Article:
Jordan

Petra – stairs to the Monastery

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Countless stairs, bends, chasms, the journey would seem long, but it is not so far. In addition, along the way we pass numerous, colorful stalls and fresh orange juice, which nowhere in Petra tastes better than here, on the stairs to the Monastery ­čÖé.

Monastery, carved deep in the cliff wall of the Jabal ad-Dayr is one of Petra’s largest monuments, measuring 47 m wide and 51 m high. It was built on the model of the Pharaoh’s Treasury. Originally in front of the facade there was a courtyard surrounded by a colonnade. The interior is occupied by benches and an altar, hence the supposition that it was used for religious purposes. It was constructed at the beginning of the 2nd century AD, during the reign of┬ánabataean King Rabel II. Additionally an inscription found nearby suggests that it may have been built in memory of king Obodas II. In Byzantine times, Christians re-used the building as a chapel and carved crosses in the back interior wall. That is why it was called Monastery (by Arabians).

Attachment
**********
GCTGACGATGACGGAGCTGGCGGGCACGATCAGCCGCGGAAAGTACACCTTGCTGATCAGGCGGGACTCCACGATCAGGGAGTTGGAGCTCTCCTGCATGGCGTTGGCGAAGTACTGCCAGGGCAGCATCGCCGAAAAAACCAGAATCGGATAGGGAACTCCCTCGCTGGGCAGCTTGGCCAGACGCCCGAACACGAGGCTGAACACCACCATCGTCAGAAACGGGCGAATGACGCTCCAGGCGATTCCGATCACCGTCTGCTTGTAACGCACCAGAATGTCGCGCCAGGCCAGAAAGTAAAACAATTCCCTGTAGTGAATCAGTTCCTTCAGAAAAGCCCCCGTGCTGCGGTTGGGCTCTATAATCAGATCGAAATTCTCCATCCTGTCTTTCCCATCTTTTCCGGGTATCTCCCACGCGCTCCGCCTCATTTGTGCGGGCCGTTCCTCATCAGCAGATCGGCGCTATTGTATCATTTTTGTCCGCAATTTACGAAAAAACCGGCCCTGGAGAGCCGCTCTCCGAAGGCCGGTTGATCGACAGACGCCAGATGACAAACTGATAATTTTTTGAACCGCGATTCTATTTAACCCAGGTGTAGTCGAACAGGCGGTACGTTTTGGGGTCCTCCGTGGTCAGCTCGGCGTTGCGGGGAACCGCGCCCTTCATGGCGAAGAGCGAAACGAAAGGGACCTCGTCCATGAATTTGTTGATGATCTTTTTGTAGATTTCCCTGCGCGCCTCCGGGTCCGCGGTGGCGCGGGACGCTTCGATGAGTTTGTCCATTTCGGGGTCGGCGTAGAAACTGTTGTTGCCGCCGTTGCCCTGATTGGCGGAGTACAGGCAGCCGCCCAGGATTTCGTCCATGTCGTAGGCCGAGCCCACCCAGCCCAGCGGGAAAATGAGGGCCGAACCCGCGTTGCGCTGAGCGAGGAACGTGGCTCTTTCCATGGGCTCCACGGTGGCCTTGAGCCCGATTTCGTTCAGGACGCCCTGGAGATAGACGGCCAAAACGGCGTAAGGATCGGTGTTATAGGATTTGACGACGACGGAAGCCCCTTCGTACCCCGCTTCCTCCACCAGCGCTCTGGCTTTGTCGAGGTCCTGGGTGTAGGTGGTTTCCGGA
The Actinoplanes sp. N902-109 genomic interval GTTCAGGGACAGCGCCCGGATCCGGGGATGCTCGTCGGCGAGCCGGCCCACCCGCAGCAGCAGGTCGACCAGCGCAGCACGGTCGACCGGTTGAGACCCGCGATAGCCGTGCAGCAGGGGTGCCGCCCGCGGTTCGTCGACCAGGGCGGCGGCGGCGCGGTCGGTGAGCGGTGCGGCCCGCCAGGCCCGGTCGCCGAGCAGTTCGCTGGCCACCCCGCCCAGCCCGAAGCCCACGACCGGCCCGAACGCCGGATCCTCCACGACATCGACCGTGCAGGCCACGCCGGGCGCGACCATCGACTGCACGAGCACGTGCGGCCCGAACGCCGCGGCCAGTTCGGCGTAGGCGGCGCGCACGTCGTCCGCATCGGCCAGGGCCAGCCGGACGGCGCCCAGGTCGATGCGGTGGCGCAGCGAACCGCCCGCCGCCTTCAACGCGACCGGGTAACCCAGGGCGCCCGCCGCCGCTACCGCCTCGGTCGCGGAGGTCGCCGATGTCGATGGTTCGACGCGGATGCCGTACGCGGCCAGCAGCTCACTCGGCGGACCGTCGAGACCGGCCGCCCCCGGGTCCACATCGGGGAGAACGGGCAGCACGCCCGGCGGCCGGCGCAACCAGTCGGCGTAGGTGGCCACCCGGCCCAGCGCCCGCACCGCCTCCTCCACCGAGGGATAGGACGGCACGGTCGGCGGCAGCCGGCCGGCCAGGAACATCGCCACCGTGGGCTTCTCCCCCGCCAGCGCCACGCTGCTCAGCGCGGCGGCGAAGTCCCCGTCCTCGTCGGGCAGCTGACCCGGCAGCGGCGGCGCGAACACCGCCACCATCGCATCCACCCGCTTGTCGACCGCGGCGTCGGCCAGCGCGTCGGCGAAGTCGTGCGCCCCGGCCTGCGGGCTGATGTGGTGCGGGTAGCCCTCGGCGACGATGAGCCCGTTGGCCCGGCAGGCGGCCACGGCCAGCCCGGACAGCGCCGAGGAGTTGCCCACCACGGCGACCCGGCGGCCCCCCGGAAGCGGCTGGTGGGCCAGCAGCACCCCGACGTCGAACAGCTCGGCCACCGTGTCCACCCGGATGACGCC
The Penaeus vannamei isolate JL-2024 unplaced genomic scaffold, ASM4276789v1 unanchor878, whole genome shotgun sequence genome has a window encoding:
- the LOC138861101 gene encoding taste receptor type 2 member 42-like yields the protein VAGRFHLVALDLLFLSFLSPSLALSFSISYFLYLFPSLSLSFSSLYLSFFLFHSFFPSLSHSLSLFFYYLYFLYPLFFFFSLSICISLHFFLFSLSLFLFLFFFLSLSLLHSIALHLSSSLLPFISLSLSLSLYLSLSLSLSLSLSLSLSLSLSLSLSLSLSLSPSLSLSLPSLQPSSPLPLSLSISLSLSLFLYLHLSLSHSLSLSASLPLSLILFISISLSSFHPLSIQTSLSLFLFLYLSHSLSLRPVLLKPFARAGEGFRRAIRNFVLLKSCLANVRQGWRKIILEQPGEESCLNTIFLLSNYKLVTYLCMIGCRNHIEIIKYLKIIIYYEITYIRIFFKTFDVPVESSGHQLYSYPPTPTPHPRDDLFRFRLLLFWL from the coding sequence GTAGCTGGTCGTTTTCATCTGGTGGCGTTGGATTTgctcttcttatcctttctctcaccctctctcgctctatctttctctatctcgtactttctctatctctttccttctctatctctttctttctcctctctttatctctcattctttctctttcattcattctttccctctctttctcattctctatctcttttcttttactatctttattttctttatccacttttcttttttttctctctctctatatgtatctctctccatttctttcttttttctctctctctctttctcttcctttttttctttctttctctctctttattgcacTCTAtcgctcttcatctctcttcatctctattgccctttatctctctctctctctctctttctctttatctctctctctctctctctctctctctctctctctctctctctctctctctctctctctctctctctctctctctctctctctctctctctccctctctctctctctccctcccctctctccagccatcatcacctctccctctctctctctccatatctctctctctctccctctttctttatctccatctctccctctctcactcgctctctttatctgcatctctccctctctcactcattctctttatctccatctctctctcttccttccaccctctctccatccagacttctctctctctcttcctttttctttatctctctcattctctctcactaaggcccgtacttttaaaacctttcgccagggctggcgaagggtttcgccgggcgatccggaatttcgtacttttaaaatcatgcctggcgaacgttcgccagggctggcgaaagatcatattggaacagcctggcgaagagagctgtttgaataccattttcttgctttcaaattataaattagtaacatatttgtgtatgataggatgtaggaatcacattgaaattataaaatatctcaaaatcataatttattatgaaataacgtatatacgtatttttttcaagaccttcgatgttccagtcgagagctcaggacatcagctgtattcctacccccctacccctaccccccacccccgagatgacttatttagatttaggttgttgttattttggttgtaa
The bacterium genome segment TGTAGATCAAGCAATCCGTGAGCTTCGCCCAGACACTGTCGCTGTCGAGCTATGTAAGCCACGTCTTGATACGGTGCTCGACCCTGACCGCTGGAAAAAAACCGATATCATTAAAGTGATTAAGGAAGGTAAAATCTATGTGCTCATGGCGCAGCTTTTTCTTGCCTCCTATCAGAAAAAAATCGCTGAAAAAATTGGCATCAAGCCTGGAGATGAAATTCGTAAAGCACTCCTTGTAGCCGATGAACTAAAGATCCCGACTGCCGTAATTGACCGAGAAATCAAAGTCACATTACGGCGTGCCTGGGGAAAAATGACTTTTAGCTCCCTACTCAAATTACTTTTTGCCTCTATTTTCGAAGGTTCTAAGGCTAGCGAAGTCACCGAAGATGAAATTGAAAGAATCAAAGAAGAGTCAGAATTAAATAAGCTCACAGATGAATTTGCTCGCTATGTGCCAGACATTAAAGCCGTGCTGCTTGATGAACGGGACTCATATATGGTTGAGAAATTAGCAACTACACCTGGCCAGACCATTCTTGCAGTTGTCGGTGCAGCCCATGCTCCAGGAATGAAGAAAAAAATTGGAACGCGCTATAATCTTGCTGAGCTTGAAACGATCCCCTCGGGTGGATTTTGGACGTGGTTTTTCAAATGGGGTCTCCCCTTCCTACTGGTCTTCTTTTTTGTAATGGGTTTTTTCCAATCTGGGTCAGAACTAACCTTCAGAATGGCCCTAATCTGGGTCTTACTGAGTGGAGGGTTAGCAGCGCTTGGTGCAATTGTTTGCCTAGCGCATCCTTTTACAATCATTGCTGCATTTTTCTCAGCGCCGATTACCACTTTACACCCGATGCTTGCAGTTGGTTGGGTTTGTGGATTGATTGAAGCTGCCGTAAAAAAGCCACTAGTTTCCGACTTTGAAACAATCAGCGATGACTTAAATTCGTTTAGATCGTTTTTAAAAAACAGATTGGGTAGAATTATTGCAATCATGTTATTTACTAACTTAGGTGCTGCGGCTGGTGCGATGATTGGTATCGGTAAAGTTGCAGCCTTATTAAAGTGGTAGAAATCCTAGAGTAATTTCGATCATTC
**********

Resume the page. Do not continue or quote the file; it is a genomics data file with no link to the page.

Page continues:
The only thing to watch out for on the way to the Monastery are donkeys, carrying those lazy or weaker tourists back and forth. Once the donkeys gained speed they did not look like they wanted to slow down, skillfully beating the next steps. I must also admit that, those tourists had to have a lot of courage riding down on a donkey, because the stairs were very slippery.

 

Photographs of Petra

Carly BB

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